Al Sharpton's ties to Trayvon Martin case beset MSNBC
Sharpton, a longtime civil rights activist, is taking a leading role in the controversy surrounding Trayvon Martin, an unarmed black teenager shot to death by a community watch captain in Florida last month. Sharpton has led rallies in support of Martin's family and pressed for the arrest of his killer, although he broke away from those activities Tuesday to attend the funeral of his 87-year-old mother.
But Sharpton also hosts a current-events show, "Politics Daily," on a cable-news network, where opinions roam freely but passionate off-hours advocacy of the type Sharpton is engaged in is generally frowned upon. After all, MSNBC is the same network that famously suspended former host Keith Olbermann after he was found to have donated to Democratic political candidates.
Conservatives are zinging MSNBC — which has become a depot of liberal opinion — with relish. Commentator L. Brent Bozell III whacked Sharpton as a "race-huckstering activist" and accused the network of "mind-boggling hypocrisy" for keeping Sharpton but dumping conservative host Patrick Buchanan this year after he published a book that foretold "the end of white America."
But not all the fire is from the right wing. The Associated Press weighed in with a story Tuesday, observing: "Sharpton's dual role would have been unthinkable on television 20 years ago and still wouldn't be allowed at many news organizations. While opinionated cable news hosts have become commonplace over the past decade, Sharpton goes beyond talking."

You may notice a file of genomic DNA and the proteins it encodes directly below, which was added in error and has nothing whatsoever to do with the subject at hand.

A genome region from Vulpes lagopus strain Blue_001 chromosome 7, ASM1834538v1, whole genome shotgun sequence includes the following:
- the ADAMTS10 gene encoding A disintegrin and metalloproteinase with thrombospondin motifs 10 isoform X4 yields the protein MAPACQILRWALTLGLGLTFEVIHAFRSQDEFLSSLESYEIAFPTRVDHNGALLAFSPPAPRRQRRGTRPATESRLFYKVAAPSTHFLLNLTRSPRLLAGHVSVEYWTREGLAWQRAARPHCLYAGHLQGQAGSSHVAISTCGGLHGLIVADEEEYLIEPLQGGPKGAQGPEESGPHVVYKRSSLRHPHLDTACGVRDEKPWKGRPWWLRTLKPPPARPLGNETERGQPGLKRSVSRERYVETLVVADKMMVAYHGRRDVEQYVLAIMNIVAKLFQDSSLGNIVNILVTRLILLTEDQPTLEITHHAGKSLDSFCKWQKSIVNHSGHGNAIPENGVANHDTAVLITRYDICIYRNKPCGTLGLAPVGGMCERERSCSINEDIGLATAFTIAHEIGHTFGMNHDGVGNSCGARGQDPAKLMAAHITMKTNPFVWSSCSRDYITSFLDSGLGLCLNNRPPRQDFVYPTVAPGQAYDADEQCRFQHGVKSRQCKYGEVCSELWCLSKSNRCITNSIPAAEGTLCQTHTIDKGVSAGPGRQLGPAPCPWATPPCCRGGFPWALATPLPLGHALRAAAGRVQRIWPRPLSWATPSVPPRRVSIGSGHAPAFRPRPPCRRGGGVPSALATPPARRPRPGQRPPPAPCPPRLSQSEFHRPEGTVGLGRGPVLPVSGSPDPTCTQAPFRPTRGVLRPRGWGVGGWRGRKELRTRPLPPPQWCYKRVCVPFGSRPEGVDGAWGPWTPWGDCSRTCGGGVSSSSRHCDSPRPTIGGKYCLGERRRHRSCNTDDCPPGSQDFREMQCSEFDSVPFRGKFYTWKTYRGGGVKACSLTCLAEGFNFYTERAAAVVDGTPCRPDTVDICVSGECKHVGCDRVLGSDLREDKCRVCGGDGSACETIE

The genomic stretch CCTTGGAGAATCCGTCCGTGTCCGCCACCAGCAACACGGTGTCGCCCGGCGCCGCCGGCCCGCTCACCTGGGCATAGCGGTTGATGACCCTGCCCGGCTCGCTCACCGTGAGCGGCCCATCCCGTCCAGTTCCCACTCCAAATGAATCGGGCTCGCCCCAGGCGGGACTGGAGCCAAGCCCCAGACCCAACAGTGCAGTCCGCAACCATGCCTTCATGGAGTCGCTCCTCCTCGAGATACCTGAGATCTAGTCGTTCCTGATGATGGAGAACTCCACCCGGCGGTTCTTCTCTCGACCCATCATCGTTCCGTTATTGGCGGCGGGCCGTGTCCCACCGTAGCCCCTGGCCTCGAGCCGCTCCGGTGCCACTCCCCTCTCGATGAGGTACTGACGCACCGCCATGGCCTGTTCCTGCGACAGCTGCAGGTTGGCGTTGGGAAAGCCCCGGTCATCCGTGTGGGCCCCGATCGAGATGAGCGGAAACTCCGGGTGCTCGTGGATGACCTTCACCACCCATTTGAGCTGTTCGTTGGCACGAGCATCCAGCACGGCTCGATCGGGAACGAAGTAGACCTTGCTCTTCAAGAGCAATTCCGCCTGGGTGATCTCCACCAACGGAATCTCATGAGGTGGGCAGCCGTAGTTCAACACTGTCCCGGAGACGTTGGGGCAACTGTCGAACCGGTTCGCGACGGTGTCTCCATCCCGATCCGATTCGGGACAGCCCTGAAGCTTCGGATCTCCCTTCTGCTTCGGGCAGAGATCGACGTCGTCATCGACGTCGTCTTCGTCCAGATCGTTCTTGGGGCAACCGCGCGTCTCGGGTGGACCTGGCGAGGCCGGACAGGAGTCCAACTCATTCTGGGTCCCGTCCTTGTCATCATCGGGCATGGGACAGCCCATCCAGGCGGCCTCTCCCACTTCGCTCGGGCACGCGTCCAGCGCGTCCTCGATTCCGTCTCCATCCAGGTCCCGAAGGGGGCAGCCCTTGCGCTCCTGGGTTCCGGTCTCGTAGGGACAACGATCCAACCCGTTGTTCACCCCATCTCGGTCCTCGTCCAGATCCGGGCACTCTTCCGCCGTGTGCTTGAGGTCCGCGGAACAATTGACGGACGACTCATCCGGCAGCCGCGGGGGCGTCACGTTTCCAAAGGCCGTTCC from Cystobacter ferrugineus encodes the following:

But for now, MSNBC is sticking with its host, reasoning that viewers understand where Sharpton is coming from.
"We hired Al Sharpton to be Al Sharpton," an MSNBC spokesman wrote Show Tracker when asked for comment. "When Rev. Sharpton joined MSNBC, it was with the understanding that he would continue to do his advocacy work. We're fully aware of that work and we have an ongoing dialogue. His participation in these events is very public and our audience is completely aware of where he stands on the issues. It's because of this work and his decades of activism that Rev. Sharpton brings such a unique perspective to our line up."
What do you think of Sharpton's double duties?
— Scott Collins (twitter.com/scottcollinsLAT)
Photo: Al Sharpton, seen here with Martin family attorney Benjamin Crump, has mixed advocacy with his MSNBC talk-show duties. Credit: Roberto Gonzalez / Getty Images.